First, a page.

Probably about a year ago I bought beautiful yarn and started a top down sweater. Life intervened and I put it down--without marking which size I was working on! While trying to figure that out, I noticed that the number of stitches and increases were the same for both size medium and large. Imagine the consternation that ensued. Well, Barb, my knitting guru, told me to always check for corrections before starting a big project, so off to the website I went. This is what unfolded:
After not finding an answer in FAQs or under errata, I emailed the designer. Here's what I said (I have copied emails to and from the designer verbatim):
"Hi! I started the neckdown pullover, and have a question. I wanted to make the large size, but noticed that all but one number for the instructions are exactly like the medium (the length of the sleeve). Is this in error? I have stopped knitting until I can be sure which size to use. I know the extra-large will be too big. I appreciate any help you can give. I love the sweater and have fabulous yarn to make it with. Thank you for any help you can give me. I have looked at the errata page and the frequently asked questions and did not find an answer there."
She promptly replied: "Hello Sharon, No, there is not an error there. The numbers are correct as written. I hope you measured a garment that fits the way you like to decide which size to make. Directions for this are on my FAQ page."
To which I replied: "Thank you for the quick response. I'm still not sure how knitting with the same size needles on the same number of stitches will yield two different size sweaters. But I will give it a try. I'm not afraid to rip out and start over. Thanks again! Sharon ".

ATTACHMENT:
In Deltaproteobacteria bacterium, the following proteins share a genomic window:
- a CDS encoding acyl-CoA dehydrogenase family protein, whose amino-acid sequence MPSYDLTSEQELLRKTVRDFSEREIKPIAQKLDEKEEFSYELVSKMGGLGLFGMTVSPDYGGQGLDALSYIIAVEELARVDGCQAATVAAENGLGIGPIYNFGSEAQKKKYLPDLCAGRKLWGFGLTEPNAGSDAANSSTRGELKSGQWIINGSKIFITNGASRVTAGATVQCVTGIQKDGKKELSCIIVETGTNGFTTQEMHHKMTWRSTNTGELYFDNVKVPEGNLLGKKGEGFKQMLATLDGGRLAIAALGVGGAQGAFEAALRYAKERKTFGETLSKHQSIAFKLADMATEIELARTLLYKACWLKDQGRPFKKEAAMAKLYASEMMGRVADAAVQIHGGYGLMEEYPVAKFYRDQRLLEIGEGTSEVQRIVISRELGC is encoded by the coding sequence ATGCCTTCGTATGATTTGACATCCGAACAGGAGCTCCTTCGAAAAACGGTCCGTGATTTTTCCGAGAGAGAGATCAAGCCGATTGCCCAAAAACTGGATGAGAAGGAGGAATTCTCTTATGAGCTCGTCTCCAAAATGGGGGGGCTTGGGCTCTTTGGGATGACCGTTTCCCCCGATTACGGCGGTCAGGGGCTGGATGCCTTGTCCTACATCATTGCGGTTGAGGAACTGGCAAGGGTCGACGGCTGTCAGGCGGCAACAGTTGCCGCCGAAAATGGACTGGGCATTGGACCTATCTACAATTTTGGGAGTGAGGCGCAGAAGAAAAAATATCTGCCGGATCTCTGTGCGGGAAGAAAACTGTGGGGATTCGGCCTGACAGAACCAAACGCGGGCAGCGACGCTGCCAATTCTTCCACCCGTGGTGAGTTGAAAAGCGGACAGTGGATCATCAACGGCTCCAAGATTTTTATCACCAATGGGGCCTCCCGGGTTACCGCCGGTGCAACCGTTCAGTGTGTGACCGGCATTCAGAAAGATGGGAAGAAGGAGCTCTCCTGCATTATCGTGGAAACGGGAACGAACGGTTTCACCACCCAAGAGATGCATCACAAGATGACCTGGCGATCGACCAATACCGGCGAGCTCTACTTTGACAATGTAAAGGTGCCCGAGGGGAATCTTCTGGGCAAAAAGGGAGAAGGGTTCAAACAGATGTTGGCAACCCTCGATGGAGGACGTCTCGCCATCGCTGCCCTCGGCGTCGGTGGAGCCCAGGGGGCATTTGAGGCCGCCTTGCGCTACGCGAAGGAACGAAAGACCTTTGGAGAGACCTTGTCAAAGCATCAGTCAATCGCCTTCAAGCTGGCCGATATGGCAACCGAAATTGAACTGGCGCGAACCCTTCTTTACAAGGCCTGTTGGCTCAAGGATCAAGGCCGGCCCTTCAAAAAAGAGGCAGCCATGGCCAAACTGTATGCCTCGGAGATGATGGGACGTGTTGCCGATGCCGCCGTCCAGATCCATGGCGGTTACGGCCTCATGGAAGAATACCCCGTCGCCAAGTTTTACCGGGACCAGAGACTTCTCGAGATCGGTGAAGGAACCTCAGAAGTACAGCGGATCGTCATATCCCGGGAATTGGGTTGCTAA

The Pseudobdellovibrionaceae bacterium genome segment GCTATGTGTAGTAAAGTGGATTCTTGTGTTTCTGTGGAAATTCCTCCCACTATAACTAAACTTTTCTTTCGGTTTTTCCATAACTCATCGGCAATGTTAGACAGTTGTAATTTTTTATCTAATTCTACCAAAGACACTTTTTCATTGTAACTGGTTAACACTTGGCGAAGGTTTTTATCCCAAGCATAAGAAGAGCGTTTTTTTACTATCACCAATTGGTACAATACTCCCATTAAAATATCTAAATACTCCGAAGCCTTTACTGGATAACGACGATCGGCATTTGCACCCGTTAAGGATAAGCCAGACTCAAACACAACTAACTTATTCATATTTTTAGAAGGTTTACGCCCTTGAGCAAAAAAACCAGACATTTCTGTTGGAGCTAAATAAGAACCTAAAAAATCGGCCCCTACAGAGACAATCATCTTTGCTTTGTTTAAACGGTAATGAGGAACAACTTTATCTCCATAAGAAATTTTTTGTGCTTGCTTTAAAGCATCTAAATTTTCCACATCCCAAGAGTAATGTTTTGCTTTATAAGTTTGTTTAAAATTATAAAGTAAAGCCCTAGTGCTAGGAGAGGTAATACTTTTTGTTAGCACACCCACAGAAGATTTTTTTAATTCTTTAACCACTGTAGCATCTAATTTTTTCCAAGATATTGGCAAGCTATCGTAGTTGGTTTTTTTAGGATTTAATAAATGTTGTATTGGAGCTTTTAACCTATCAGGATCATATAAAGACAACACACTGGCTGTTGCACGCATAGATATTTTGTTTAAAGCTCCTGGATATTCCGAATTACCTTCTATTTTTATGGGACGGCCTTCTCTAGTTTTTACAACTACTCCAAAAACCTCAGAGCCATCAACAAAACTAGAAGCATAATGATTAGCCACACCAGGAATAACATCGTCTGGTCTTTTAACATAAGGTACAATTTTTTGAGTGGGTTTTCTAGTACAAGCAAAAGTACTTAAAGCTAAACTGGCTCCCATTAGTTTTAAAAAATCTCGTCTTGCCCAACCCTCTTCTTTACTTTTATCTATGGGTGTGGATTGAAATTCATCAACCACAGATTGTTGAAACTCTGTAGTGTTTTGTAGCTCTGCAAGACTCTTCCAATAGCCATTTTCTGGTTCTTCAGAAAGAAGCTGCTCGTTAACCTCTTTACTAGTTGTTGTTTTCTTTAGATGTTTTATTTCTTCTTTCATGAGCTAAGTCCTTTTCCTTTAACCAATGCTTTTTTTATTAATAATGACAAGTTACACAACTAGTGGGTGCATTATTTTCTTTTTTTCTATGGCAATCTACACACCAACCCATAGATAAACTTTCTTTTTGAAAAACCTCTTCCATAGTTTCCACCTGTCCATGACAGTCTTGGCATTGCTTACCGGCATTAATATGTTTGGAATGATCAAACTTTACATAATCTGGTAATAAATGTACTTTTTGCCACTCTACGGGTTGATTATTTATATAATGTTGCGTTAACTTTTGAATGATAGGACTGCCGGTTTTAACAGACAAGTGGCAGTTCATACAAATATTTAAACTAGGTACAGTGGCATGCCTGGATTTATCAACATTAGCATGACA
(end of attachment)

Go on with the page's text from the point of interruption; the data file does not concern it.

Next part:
Then this came: "Sorry you didn't like my answer, but I can't give a lesson in design in an email. That sweater has been knit hundreds of times since it was published in 1997, but of course you can change it any way you like if you don't think it is correct."
And I finished with: "No offense was meant! I was just trying to understand--which I guess is a personal problem. As someone who is not a knitting designer and depends on pattern accuracy, I have learned from more experienced knitters that it is better to check for corrections before getting too far into a pattern. Sorry to have bothered you. Sharon".
Am I too stupid to knit? Can anyone explain to me (very, very simply...and probably very, very slooooowwwwwlllllyyyy) how one can knit with the same yarn, the same gauge, the same needles on the same number of stitches and get two different size sweaters? My mind simply will not wrap around this. I know in quilting I cannot get two different size quilts if I use the same pattern, the same size squares and the same seam allowance. Why is knitting different?
And, no, I won't tell you who the designer is. But apparently it is someone well-known in the knitting world. Oh, the finished chest sizes are 38, 42, 46, 50 and 54. The 46 and 50 have the same number of stitches. And it's a top down raglan--in case any of that info helps explain. This has bothered me since Saturday so I decided to take it to the blog (like the cloud, only better) and see if anyone can help.
On a more pleasant note, on Friday, when the weather actually looked like spring might come, I got to ride--bareback! After attempting to mount with no saddle and while standing on a 5 gallon pail, we can safely assume that middle age white women cannot jump! Or at least I can't! When told that I would probably do better if I would stop laughing (this as I was half on and half off!), I only laughed harder...go figure!
And, this is my 300th post! So anyone leaving a comment on THIS post between now and 9:00 pm EST, Friday, February 25, will be entered into a drawing for a not-yet-determined prize. Don't worry, I'll make it something worthwhile!
Something cool is being planned for tomorrow's post--so don't look away!